According to several historical and meteorological sources, the only tropical storm documented to make landfall in Southern California in the 20th century rolled into Long Beach on Sept. 25, 1939. The former hurricane didn't have a name at the time and came as a surprise to the locals. The National Weather Service office in Oxnard revisited the event in a Facebook post today and included the graphic here showing the storm track.
Could a hurricane reach southern California? On Sept. 25, 1939, an unnamed tropical storm hit Long Beach, the only documented tropical system to make landfall in SoCal. The storm resulted in widespread flooding, large waves, and many fatalities. Downtown Los Angeles received 5.24 inches of rain in 24-hours which still stands today as the daily record.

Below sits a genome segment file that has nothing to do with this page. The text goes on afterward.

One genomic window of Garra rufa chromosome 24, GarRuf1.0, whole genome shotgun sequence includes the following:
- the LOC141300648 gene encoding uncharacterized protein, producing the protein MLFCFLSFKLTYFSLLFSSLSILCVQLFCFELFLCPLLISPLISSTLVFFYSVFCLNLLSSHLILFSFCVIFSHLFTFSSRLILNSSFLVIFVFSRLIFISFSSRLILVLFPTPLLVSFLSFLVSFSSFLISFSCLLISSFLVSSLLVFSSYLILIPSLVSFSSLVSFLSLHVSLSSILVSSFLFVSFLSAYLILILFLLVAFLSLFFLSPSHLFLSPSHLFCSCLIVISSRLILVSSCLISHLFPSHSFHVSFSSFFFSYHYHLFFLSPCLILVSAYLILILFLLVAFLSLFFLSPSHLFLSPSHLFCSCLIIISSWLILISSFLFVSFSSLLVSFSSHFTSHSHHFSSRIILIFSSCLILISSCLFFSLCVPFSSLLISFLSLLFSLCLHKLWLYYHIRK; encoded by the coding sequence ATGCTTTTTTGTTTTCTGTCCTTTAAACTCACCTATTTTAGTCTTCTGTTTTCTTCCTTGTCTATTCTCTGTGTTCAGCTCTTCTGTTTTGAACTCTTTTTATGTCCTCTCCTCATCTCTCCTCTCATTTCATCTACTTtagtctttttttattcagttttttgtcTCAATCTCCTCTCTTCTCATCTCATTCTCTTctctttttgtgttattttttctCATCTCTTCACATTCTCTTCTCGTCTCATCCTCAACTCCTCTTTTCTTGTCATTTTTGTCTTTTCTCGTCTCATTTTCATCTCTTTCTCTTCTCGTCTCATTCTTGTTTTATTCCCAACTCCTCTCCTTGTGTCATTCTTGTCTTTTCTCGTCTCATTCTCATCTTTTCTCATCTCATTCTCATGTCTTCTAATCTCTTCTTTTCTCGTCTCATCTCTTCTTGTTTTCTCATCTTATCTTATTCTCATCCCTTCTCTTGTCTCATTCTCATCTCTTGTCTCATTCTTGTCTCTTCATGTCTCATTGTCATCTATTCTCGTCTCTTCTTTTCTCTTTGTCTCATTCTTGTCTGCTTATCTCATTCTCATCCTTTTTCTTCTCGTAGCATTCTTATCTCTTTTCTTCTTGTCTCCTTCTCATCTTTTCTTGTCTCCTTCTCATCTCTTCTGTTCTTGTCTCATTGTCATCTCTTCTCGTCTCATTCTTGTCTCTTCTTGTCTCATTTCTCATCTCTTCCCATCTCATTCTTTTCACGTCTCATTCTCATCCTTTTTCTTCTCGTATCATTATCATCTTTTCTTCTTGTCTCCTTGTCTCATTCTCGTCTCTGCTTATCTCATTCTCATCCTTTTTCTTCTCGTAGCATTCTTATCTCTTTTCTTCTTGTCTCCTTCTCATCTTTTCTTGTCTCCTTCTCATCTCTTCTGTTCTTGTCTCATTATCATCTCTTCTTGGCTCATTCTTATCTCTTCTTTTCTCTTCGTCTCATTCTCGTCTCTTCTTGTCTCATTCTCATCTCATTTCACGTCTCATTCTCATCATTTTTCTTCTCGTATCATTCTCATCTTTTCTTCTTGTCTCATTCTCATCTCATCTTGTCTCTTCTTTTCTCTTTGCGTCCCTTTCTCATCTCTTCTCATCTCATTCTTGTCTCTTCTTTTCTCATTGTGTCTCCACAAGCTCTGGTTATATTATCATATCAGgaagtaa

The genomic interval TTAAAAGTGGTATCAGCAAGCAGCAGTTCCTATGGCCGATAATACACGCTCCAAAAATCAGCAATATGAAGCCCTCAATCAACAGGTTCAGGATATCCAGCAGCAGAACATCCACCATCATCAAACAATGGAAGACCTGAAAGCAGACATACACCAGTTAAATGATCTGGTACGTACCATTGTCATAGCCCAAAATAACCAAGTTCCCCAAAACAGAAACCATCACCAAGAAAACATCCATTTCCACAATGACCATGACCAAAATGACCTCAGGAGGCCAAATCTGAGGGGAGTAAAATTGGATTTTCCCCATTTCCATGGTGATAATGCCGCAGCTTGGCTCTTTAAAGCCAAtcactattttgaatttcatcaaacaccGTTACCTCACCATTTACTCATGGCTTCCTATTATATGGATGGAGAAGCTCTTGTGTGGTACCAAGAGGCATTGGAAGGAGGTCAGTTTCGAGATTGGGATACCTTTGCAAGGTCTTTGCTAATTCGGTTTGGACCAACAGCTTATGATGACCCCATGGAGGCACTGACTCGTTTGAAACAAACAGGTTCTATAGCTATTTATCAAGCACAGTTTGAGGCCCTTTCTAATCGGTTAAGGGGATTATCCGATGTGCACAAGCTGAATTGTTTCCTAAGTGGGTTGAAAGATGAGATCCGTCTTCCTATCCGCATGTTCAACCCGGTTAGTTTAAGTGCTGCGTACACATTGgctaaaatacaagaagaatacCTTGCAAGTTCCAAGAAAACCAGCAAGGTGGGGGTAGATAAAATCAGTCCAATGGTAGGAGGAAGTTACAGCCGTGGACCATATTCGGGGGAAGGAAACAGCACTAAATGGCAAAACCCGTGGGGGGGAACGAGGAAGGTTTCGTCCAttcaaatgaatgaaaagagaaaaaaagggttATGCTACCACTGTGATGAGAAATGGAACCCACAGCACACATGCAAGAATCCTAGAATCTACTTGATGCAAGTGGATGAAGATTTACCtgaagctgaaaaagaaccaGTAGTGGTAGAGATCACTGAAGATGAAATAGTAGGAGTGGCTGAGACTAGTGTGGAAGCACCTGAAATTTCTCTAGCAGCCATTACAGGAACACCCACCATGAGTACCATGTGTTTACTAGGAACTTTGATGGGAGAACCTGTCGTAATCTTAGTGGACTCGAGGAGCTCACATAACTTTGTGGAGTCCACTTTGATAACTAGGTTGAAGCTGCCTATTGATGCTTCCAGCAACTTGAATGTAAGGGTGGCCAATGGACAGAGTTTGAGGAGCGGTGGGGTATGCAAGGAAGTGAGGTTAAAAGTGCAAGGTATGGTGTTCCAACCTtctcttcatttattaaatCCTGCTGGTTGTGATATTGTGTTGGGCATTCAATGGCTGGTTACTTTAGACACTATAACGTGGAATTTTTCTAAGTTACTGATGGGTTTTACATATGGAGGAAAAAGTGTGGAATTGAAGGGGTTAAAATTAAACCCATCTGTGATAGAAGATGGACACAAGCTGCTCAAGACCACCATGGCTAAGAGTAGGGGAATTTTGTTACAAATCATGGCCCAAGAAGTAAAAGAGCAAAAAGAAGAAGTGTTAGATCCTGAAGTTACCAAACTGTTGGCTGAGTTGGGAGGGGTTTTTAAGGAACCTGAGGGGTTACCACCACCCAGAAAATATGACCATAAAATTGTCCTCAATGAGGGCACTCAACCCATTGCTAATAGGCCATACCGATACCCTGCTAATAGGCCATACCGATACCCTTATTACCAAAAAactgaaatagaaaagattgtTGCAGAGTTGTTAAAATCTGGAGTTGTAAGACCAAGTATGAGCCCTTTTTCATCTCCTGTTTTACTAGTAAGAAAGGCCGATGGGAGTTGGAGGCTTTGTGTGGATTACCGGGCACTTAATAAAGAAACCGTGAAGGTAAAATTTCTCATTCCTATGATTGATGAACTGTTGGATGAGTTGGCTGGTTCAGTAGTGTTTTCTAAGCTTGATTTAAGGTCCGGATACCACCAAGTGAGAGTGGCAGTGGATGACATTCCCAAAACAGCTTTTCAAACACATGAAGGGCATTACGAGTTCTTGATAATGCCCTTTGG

The weather was warm prior to the arrival of the tropical storm due to offshore Santa Ana-like winds. Many people were caught off-guard on boats trying to return from the Channel Islands. Up to 45 people were killed in boat-related accidents, and possibly 45-50 more died in flooding related to the storm.
There was no government weather forecast office in Los Angeles at the time of the tropical storm. That changed by February 1940, when the Weather Bureau established a forecast office for all of southern California.
Today the Los Angeles National Weather Service Forecast Office is located in Oxnard, CA, and we still prepare and train our staff on the possibility of a tropical storm or hurricane reaching the Los Angeles area. Rare events like this can be the most devastating, much like big earthquakes or extreme El Nino winters.
Are you prepared?
There is some video online of that day. That was just over a year after the March, 1938 rain cycle that inundated big swaths of Los Angeles, forced the postponement of the Oscars and provided the final political push to channelize the Los Angeles River in concrete and to prevent future flooding.